The Federal Reserve has convened a working group to examine the impact of climate risks on systemic risk within the financial system. Using staff research and engagement from other central banks, it is assessing climate risks and the impact they can have on financial stability by using methods such as climate scenario analysis.
If a risk is enough of a concern to potentially be of systemic importance to the Fed, it goes without saying that it could easily be a significant risk to any particular firm, especially those with concentrated geographic exposures.
Many conversations we have been having with institutions about incorporating increasing climate risks into their analytics have led to responses like, “We have an ESG group for that.” However, the perspective that climate is an ESG group issue is flawed. Institutional leaders need to educate themselves and their staff about the centrality of climate to risk management because climate risk is a central risk management issue, not merely something for your ESG group.
The Analytical Challenge
As specialists in the mortgage and auto loan analytics space, we had no particular expertise in climate. Therefore, we sought out experts in climate risk analysis to form alliances about 18 months ago, hoping to find synergy between our expertise and theirs. From working together thus far, we have learned that climate models are fairly granular now and can quantify changes in risk down to the property level.
For some risks, such as inland flood or sea-level rise, exposure can vary from one property to its neighbor based on small differences in altitude above sea level or construction features. Most of these models will provide property-level risk scores, which can be translated into the language of turnover, house price, default and severity that loan analytics practitioners are familiar with.
However, making a precise quantitative connection between climate risk scores and direct impacts on metrics that finance practitioners use to make risk and investment decisions is a work in progress.
We have built the blueprint and some of the foundation, but the walls, rooms and furnishings still need to go in. Even after the first iteration of this connected modeling approach is complete, multiple iterations over several years will need to occur as both the climate models and the amount of data we have connecting climate inputs to loan outputs goes up. A flexible initial approach that allows the models to complexify as we gain knowledge will be essential.
The Centrality Of Climate
“Climate” has to do with measuring how climate risk impacts each of the traditionally measured risk categories: market, interest rate/prepayment, credit and operational risk. Core sub-types of climate risk we have identified include coastal and inland flood risk, wildfire risk, cyclonic storm risk (wind, rain, hail), sea-level rise (including subsidence) and water and heat stress. Some of these risks are that of one-time events having higher frequency and severity than in the past; others could be characterized as becoming ongoing nuisances that reduce the utility or enjoyment of a particular area or increase the ongoing costs required to continue to utilize or enjoy that space.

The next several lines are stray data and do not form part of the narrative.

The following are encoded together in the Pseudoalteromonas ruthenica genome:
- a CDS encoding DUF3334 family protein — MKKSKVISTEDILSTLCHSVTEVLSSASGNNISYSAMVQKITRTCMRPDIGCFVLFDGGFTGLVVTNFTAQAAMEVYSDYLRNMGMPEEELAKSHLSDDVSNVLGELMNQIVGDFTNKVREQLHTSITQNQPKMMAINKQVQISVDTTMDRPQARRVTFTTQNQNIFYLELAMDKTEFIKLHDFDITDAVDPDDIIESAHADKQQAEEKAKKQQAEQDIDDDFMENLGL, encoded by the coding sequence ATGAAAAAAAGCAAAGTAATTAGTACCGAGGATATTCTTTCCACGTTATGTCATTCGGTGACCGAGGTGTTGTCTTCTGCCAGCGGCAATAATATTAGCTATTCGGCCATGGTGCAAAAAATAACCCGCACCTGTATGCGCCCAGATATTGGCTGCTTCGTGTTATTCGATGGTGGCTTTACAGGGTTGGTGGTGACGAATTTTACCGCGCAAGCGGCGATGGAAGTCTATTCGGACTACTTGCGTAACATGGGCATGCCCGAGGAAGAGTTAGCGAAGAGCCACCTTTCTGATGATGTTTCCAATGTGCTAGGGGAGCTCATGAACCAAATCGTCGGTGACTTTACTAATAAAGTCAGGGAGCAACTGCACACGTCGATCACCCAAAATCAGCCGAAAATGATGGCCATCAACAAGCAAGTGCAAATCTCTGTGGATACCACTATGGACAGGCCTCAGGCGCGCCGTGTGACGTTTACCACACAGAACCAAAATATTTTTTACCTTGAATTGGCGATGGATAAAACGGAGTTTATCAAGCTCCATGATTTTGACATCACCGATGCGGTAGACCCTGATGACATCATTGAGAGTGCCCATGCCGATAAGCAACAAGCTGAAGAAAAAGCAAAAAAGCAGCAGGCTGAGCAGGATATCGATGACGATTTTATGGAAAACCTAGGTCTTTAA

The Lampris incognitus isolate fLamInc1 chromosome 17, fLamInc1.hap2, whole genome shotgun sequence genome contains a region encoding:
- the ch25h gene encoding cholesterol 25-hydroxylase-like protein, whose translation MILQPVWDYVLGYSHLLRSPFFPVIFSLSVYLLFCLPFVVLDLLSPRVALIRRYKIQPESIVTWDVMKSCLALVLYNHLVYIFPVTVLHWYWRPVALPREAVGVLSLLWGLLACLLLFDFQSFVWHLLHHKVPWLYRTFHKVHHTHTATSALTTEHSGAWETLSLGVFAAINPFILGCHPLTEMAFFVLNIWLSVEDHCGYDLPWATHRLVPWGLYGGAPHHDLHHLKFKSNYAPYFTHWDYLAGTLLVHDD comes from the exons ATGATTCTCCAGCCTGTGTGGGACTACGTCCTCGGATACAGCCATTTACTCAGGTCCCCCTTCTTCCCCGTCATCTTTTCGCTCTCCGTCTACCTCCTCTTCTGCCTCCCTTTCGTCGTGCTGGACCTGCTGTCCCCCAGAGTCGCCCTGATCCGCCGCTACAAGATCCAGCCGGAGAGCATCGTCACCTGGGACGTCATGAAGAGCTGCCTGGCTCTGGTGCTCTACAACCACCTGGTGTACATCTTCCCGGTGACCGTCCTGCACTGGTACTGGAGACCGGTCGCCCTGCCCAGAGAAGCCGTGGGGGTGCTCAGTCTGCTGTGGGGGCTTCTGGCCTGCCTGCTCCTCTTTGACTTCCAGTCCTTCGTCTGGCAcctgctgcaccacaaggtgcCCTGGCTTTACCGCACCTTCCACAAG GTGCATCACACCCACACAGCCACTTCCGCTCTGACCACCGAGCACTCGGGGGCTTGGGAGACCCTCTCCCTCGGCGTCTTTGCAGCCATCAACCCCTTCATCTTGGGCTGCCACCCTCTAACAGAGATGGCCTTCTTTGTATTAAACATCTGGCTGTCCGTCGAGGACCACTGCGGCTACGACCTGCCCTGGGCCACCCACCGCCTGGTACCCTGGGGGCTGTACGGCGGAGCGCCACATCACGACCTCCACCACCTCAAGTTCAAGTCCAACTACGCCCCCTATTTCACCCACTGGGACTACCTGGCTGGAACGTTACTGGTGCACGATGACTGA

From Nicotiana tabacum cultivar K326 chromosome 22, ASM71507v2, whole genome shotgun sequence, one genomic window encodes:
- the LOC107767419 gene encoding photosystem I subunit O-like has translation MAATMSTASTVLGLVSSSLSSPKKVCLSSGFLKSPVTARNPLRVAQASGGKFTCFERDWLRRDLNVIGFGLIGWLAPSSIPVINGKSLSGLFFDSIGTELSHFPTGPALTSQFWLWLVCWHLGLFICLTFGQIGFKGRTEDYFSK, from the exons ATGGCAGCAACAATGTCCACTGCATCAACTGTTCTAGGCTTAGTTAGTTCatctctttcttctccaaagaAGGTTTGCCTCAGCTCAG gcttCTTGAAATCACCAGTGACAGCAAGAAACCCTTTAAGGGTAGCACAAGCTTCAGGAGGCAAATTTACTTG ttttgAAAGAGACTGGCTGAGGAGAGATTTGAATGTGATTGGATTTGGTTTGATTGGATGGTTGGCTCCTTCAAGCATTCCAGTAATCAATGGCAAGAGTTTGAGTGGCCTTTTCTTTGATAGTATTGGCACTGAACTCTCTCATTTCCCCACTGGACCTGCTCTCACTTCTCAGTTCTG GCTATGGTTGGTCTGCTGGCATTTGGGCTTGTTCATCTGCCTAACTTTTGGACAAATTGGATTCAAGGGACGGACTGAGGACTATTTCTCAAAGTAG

Viewed through this lens, municipal debt, commercial debt and single- and multi-family mortgages are all potentially impacted asset classes. It is important for business leaders to direct their organizations to begin thinking about some of the following questions:
- How might individual and commercial insurance premiums (for flood insurance, catastrophe insurance, fire insurance, homeowner’s or commercial property insurance) be impacted as a function of different levels of risk exposure?
- For the highest-risk areas, would property tax rates also need to increase to raise investment in public infrastructure that mitigates the worst risks?
- How might this combination of increased costs impact the future appreciation of both commercial and residential properties?
- In addition to the observable impact on real estate pricing, might there be additional impacts on the movement of firms and individuals, both in response to priced risks and in perceptions of those risks ahead of any full repricing?
The Institutional Challenge
Over the next several years, additional regulatory bodies and institutional investors will seek additional disclosure about how you are measuring your exposures to various climate risks. Making intelligent investment decisions goes well beyond investor or regulatory risk disclosure, however.
Until your measure of risk-based capital and anticipated income from an investment both incorporate climate impacts, any cash flows modeled beyond the next few years must be viewed as suspect and in need of revision. The longer the duration of the investment, the more likely naïve projections not taking climate into account are to be off, particularly in locations where risks are changing the most.
About the Author
Eknath Belbase is the director of mortgage-backed securities strategy at Andrew Davidson & Co., Inc., the leading provider of risk analytics and consulting for the mortgage- and asset-backed securities industries. Prior to his current role, Eknath held positions at Freddie Mac, E-Trade, and Fannie Mae. He holds a bachelor’s from Ohio Wesleyan University in mathematics and computer science and a master’s and Ph.D. in mathematics and statistics from Cornell.